Steinway Model D

It’s a fact: the Steinway D is the concert grand piano to which all other concert grands are compared. Companies like Bösendorfer, Bechstein, Petrof, Kawai, Baldwin, Mason & Hamlin, Yamaha, and Bluthner all try to match or transcend the standard that is the Steinway D. The list of virtuoso pianists, composers, ensembles and orchestras that prefer and even demand a Steinway D for concert performance is indeed, very long. Certainly some classic names stand out: Berlin, Rachmaninov, Horowitz, Rubinstein, Porter, Prokofiev, and Gershwin, to name a few. But also the contemporary scene knows and loves this piano as well. In fact, the official Steinway web site lists upwards of 1500 contemporary artists and groups who consider this piano the essential concert grand.

Reviews of the Steinway D often speak of the “deep, raw power” of the base register, the “perfect tone color” of the middle register, and the “crystal clarity” of the high register. Unique to Steinway, too, is that each Steinway D has a chance of becoming a part of Steinway’s famous “Concert Piano Bank” where pianos are held in reserve for the world’s best performing artists. After its tenure as a performance piano, it is then repaired or rebuilt, then sold to a private concern. Such pianos will often become the centerpiece of some lucky concert venue.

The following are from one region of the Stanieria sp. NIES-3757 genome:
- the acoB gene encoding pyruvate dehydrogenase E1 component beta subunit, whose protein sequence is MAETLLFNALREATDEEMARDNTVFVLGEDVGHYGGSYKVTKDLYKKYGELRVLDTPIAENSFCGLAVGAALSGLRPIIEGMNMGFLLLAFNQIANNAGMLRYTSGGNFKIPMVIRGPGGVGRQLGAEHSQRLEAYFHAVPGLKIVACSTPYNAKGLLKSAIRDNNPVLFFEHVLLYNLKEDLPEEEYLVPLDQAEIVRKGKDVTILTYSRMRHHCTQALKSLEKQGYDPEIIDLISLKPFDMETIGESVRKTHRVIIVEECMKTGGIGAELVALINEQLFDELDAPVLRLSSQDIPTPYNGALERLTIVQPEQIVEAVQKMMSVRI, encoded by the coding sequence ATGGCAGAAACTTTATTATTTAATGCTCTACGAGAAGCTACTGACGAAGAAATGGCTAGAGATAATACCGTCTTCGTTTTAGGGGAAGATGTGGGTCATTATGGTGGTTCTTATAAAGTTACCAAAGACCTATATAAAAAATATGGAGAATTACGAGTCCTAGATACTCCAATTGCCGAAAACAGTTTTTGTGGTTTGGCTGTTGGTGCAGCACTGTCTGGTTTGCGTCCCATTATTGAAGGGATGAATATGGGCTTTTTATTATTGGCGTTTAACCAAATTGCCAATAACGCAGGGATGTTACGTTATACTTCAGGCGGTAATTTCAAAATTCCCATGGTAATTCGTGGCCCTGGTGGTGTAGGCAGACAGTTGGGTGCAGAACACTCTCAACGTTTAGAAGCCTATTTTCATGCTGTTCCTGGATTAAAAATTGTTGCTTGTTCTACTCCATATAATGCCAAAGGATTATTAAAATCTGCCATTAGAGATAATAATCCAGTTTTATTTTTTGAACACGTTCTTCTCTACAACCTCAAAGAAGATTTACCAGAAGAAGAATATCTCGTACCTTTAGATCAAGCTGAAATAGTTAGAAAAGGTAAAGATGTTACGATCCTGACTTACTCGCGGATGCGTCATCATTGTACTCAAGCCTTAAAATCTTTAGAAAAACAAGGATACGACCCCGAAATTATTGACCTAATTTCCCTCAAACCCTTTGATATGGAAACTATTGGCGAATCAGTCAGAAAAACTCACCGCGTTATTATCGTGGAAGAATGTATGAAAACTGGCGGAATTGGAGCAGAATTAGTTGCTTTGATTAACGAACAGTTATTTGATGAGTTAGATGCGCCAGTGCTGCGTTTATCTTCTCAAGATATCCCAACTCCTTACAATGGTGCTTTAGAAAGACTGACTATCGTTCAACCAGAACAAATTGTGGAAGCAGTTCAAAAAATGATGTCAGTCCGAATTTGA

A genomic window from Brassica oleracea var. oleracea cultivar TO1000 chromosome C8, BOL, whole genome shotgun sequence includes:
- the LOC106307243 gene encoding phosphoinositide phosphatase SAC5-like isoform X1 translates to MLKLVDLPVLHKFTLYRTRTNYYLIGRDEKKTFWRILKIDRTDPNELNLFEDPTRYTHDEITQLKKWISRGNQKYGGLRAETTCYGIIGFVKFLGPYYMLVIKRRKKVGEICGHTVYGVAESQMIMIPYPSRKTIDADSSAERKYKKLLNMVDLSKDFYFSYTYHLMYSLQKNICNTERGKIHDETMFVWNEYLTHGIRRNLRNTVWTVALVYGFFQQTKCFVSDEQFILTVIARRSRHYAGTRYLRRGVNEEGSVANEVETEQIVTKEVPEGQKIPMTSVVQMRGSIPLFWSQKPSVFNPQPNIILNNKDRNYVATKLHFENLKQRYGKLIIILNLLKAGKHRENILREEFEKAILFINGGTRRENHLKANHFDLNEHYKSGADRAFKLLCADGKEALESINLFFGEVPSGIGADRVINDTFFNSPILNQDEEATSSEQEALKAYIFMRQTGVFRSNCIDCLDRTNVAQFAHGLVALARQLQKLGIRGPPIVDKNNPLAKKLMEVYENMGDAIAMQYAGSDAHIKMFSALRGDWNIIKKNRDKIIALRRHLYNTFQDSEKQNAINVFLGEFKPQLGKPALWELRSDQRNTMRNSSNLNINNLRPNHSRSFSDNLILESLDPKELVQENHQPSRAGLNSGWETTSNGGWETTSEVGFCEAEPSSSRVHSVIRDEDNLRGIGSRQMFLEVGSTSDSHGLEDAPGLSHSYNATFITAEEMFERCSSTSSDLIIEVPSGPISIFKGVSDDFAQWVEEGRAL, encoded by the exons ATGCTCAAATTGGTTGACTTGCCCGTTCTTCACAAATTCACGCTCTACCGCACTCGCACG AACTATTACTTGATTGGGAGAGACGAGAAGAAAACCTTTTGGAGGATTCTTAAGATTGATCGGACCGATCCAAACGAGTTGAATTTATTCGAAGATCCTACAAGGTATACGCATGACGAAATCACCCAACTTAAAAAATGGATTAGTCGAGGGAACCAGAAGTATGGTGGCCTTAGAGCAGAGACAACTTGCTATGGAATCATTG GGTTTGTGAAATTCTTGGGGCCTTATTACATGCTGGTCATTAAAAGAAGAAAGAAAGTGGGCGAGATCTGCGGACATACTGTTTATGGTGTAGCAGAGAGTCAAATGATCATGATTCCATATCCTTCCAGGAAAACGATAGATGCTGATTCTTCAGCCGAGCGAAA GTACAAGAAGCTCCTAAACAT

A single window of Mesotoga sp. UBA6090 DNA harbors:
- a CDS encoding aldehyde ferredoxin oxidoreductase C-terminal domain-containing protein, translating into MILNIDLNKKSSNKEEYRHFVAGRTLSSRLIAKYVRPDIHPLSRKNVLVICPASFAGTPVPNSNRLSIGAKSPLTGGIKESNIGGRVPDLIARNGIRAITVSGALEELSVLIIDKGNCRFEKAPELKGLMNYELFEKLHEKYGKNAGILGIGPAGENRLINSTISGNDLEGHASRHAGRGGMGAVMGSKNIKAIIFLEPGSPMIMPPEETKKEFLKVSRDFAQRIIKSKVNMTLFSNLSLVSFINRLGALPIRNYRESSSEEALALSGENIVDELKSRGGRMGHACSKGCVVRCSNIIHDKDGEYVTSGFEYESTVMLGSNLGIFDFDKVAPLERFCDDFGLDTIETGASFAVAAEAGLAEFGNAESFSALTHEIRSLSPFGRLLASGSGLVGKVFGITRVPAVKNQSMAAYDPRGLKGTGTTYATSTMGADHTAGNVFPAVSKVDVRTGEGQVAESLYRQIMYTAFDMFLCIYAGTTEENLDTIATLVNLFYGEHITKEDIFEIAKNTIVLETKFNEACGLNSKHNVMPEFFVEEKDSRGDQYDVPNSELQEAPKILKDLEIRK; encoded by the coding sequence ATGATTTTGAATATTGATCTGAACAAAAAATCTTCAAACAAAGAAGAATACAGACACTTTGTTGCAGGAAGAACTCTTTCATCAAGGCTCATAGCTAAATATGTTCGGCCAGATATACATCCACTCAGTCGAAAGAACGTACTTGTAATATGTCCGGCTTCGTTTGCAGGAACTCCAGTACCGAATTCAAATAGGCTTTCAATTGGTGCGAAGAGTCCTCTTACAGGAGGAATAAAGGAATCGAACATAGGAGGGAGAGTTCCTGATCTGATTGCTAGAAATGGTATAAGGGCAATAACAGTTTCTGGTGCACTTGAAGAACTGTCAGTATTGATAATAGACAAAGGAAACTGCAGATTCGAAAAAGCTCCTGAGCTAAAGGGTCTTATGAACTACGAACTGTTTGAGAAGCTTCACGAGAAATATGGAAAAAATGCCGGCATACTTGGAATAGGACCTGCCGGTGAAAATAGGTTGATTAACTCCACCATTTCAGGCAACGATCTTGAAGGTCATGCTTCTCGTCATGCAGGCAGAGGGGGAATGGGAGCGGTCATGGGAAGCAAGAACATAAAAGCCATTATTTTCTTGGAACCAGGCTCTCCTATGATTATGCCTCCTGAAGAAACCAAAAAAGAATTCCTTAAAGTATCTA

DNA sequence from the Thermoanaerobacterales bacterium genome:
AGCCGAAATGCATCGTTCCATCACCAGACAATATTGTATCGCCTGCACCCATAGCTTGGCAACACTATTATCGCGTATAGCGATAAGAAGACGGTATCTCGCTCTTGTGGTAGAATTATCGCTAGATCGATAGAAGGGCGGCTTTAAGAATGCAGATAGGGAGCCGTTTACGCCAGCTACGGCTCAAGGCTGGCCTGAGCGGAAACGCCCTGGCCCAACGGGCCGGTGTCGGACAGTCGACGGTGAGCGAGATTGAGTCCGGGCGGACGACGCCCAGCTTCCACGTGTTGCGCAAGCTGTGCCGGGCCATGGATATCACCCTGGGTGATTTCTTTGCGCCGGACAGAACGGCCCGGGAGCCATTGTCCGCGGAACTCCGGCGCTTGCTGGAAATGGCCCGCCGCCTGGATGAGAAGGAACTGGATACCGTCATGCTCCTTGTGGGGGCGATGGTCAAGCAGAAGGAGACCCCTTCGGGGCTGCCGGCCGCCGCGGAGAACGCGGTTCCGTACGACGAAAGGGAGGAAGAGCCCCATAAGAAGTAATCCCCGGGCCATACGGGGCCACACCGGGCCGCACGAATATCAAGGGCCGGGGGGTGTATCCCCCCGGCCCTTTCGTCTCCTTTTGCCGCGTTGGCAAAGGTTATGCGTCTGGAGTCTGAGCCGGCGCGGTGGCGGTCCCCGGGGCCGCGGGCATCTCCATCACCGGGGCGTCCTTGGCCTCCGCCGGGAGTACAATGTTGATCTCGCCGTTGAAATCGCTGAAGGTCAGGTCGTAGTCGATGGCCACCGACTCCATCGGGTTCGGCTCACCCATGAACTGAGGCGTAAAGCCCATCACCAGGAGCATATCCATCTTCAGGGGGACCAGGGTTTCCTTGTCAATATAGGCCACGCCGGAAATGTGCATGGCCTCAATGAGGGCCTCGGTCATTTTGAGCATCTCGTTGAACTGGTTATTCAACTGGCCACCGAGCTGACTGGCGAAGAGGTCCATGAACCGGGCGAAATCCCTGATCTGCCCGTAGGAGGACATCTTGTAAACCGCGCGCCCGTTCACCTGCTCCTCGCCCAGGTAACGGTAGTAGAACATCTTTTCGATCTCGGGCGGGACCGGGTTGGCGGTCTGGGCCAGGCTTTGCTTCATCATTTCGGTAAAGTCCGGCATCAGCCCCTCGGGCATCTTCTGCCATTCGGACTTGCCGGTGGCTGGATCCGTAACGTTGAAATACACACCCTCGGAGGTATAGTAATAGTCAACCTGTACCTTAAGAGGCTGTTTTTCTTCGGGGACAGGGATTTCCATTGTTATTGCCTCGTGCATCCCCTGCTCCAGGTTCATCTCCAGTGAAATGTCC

Production standards for all Steinway pianos are as high or higher than any other piano manufacturer in the world. Thus, appreciation and resale values remain extremely high, even after professional restoration.

Steinway Model D – Made of Wood, Glue and Metal

The wood that is transformed into a Steinway model D is of several different kinds, each with its own characteristics and purposes. Yellow poplar, which is soft and relatively cheap, is used as the “core wood” of such fiat, tablelike … Read